Certain protein patterns in blood cells may indicate that an HIV patient is at risk of dementia, according to a study released Monday. "This study is a first and early work to determine if specific protein fingerprints can be obtained from blood cells that would predict cognitive dysfunction in HIV-1-infected people," said lead investigator Dr. Howard E. Gendelman. Until now, doctors have relied on clinical examinations and brain-imaging techniques to diagnose brain disease, including HIV-associated dementia. The new study offers hope that a blood test may one day help spot early disease.

The researchers used a relatively new technique called proteomics protein fingerprinting to evaluate protein activity in infection-fighting white blood cells. The researchers looked at blood samples from 21 HIV-positive Hispanic women, some with and some without dementia. Their findings were compared to similar blood samples from 10 healthy Hispanic women without HIV.

In all, the team evaluated 177 proteins. Of that group, 38 exhibited different activity levels in women with dementia and those without dementia, according to the report.

"The idea that a blood test can be used with some precision to aid more conventional testing is quite novel and may prove to be important if further defined," said Gendelman. Still, protein patterns may change over time so patients need to be followed, he said. "Groups of proteins may be predictive but others may actually be involved in the disease process," Gendelman said. "Differentiating these groups of proteins is important." "The data is preliminary and much more need[s] to be done before it can be used in any clinical setting," he added.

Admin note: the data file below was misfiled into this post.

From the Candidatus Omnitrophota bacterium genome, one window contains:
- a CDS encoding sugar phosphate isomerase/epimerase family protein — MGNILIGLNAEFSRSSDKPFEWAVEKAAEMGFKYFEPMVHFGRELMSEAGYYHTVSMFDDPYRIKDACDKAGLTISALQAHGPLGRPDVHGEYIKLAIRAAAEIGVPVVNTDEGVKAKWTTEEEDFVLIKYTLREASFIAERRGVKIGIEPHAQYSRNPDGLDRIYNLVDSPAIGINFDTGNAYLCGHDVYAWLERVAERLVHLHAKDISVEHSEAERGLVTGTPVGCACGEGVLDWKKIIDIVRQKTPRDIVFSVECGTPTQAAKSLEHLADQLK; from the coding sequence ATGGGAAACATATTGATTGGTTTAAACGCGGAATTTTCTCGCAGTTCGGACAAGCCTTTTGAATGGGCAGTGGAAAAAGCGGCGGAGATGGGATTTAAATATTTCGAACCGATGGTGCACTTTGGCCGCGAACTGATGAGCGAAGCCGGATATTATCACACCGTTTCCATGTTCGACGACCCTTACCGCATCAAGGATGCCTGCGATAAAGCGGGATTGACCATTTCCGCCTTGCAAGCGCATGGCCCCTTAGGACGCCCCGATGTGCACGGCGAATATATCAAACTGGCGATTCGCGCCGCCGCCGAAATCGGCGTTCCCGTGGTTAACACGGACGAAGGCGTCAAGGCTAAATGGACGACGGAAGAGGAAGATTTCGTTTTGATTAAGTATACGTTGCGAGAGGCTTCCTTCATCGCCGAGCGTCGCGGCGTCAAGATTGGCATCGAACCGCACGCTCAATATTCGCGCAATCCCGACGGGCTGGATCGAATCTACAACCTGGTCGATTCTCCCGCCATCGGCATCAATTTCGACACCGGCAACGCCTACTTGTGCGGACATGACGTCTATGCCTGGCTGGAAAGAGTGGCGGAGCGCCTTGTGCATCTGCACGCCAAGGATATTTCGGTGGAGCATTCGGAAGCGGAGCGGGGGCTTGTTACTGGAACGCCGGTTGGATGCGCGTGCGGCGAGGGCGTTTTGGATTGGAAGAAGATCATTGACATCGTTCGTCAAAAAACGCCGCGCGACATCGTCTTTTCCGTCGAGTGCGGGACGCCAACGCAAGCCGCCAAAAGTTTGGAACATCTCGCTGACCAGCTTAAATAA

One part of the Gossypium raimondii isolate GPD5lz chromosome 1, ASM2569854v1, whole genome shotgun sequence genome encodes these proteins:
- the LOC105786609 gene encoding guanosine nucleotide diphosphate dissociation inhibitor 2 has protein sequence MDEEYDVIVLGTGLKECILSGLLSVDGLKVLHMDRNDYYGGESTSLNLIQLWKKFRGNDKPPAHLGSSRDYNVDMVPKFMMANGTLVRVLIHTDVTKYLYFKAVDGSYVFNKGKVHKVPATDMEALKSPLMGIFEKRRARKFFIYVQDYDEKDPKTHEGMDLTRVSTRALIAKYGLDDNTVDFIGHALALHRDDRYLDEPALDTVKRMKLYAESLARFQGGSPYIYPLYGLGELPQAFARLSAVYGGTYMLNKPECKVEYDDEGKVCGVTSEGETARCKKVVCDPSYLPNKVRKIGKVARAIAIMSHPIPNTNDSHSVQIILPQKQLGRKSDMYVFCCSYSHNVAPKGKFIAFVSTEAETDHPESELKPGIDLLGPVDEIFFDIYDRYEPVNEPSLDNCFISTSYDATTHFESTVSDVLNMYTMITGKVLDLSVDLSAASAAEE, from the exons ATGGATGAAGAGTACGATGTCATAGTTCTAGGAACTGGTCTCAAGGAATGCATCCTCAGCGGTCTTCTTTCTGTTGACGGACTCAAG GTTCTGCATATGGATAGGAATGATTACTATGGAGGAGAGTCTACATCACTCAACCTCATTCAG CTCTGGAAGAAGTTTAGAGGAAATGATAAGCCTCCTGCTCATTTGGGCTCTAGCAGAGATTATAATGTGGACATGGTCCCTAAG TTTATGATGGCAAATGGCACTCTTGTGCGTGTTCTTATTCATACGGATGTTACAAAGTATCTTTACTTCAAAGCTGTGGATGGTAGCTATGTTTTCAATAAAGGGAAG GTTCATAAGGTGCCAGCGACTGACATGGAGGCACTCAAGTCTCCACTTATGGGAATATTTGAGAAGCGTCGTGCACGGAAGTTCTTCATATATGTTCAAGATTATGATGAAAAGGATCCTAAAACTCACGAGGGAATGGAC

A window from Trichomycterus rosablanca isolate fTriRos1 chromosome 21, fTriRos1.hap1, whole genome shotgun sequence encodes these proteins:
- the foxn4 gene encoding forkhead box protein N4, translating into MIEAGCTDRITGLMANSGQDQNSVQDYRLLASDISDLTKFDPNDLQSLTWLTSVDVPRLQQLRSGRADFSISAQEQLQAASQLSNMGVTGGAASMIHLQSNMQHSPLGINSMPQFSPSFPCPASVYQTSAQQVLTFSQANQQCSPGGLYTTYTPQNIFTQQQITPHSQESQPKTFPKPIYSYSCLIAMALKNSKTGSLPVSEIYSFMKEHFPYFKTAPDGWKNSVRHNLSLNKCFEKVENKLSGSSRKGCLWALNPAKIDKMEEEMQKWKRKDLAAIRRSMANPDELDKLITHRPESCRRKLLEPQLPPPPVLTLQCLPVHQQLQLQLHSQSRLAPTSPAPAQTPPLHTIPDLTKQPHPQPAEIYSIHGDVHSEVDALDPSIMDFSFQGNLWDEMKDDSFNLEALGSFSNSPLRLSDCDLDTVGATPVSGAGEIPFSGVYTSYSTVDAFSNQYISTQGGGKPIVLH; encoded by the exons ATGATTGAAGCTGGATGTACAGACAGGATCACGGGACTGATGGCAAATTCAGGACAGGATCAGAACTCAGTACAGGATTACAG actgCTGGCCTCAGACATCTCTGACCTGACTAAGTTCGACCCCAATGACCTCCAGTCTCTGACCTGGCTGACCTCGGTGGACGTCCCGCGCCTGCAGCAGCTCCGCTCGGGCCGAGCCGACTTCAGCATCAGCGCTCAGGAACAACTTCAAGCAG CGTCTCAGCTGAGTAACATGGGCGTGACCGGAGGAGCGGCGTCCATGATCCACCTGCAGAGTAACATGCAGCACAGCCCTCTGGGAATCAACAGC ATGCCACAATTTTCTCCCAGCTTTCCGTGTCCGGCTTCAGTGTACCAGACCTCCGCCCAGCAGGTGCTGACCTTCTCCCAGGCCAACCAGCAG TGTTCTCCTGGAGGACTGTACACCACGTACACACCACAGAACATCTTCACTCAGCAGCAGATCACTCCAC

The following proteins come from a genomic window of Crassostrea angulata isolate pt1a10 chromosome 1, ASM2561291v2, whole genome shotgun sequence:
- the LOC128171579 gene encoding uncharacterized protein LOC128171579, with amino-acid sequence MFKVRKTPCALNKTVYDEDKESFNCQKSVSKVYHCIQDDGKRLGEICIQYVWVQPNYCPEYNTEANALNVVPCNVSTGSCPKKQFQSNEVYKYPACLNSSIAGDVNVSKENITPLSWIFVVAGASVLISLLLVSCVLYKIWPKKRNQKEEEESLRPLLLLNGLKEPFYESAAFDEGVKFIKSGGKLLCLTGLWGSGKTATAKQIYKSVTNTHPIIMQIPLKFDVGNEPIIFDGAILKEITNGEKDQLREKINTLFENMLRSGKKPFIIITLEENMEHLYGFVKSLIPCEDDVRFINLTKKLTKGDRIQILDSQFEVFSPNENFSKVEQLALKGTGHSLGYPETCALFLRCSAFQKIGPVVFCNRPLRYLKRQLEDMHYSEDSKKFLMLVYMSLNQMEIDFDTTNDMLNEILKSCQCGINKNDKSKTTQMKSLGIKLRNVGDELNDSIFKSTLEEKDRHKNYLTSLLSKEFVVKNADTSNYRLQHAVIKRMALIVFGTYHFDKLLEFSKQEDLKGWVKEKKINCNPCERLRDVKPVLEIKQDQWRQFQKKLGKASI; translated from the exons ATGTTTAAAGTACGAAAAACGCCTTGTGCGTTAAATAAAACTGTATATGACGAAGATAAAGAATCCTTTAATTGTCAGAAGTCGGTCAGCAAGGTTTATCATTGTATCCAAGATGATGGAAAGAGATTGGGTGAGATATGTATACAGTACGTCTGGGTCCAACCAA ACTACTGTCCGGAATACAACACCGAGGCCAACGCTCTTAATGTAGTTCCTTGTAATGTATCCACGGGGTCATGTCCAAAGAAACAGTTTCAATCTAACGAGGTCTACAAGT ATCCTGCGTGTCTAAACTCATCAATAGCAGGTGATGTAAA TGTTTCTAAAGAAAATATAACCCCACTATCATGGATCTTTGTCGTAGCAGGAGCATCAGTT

Another part of this research is equally important, Gendelman said. "It shows that circulating blood cells of the monocyte-macrophage lineage -- the blood's scavenger cells -- are involved in the pathogenic process of disease," he said. "Unlike other types of [brain inflammation] where virus infects nerve cells -- like herpes, and rabies for example -- HIV-1 infects immune cells that enter into the brain and, once inside, cause considerable injury through indirect mechanisms," said Gendelman. If researchers can gain a better understanding of how these indirect mechanisms work, better ways may be found to treat the disease process, he said.

The full report, "Macrophage Proteomic Fingerprinting Predicts HIV-1-Associated Cognitive Impairment," is published in Neurology (2003;60:1931-1937).

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